"Ann an taigh-òsta."
Translation:In a hotel.
So you say a hour? As my graph above shows, an hotel was more popular until the 1930s. My grandmother (born 1891) always called it an hotel and probably wrote it as an hôtel as it was still regarded as a French word. The English word is hostel. It was the French who took the s out and put the ^ in to show where the s used to be. Now we don't even bother with te ^.
There are two predicates in your syllogism and you discreetly ignored one of them. The first is what the rule is for using an, which I for one think you have stated correctly. But the other is whether the h in hotel is silent or not. This needs to be considered for your answer to work. As I accept your first part (which not everyone will) then the graph I have provided above proves that the h is now overwhelmingly a consonant. You will have to produce some evidence to counter what these dictionaries say
- Merriam-Webster (\hō-ˈtel, ˈhō-ˌtel\)
- Wiktionary (UK) IPA: /(h)əʊˈtɛl/ (US) enPR: hō-tĕlʹ, IPA: /hoʊˈtɛl/
- Usage notes: The UK pronunciation omitting the initial h is in imitation of the French hôtel and is now considered old-fashioned.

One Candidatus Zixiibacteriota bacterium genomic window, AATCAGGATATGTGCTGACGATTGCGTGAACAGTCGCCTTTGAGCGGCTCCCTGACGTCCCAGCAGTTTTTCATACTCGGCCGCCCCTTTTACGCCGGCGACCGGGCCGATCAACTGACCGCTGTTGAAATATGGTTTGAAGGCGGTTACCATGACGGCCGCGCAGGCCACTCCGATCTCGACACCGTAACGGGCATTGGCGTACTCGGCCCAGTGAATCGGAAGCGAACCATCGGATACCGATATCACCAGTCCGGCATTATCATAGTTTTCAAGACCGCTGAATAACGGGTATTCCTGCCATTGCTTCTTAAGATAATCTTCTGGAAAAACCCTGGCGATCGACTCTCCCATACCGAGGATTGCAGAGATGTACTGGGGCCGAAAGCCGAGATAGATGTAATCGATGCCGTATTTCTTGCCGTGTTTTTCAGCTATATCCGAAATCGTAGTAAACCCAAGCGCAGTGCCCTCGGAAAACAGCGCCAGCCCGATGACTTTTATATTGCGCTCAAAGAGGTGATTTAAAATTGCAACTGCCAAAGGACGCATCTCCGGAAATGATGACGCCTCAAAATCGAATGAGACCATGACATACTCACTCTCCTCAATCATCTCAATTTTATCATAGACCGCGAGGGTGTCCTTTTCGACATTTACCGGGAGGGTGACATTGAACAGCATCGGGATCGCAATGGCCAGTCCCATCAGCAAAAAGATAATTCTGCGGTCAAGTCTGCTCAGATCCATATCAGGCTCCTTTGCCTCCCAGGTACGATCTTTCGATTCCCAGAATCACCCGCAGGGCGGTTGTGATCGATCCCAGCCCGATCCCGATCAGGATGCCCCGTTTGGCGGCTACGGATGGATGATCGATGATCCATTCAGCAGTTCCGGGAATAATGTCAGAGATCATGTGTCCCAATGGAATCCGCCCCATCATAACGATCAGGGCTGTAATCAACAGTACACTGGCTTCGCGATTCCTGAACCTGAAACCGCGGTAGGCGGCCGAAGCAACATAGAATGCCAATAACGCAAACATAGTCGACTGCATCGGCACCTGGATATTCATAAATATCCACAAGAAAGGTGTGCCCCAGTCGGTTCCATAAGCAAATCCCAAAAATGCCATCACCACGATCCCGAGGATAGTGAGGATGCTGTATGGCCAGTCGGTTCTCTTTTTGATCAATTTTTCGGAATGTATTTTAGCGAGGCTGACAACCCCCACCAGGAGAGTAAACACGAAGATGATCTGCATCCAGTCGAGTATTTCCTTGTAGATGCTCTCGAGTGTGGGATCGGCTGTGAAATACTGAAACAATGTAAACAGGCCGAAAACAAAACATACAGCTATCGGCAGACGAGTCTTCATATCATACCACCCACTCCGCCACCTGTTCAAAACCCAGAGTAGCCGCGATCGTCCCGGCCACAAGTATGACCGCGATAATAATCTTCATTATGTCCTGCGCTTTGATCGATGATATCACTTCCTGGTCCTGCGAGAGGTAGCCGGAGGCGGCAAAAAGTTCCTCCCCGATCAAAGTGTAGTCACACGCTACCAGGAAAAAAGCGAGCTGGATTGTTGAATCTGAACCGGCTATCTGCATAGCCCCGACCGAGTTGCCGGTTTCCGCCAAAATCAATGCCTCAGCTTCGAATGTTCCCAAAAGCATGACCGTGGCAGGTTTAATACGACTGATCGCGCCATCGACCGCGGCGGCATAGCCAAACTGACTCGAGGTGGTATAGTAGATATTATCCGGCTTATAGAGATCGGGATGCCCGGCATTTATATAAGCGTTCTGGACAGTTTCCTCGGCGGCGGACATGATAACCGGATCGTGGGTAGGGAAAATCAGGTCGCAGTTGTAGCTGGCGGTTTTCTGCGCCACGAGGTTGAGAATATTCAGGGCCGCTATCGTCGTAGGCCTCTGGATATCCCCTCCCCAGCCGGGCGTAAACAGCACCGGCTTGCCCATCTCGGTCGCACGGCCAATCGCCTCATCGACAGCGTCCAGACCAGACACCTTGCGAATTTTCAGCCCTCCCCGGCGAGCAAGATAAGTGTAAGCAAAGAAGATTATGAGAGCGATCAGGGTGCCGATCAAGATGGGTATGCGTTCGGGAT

- Oxford Learner's Dictionaries /həʊˈtel/
- Cambridge English Dictionary UK /həʊˈtel/ US /hoʊˈtel/
- Collins Dictionary /hoʊtel/
I have discussed this word further on another question. D
I think part of the issue might be that -- in spoken English -- using "an" before "hotel" seems to cause the "h" to be silent... or at least swallowed. If you use "a" instead, it almost forces the "h" to be spoken. (Otherwise, it just sounds strange. :) I don't speak French, but I'm guessing the "h" is silent in French?
Well that made me think. I had always assumed it was the other way round - that the way you pronounce hotel would determine if you put a or an. But then that ignores what happens if you are trying to read the phrase. If you try to read an hotel but you normally pronounce the h, or vice versa, you will get stuck. Clearly these are going to trip you up when trying reading, and you may end up with something garbled.
And yes, the h and the s are silent in modern French - the ^ in hôtel represents the missing s. The old spelling was hostel, which of course we borrowed into English, before the h and the s became silent. It was also borrowed into Gaelic, as òsta, but as no words begin with an h in Gaelic (except very modern borrowings like heileacoptair), the h was lost completely.
In fact every initial h is silent in French. It's where we get hour and honour from, and the American pronunciation of herb. D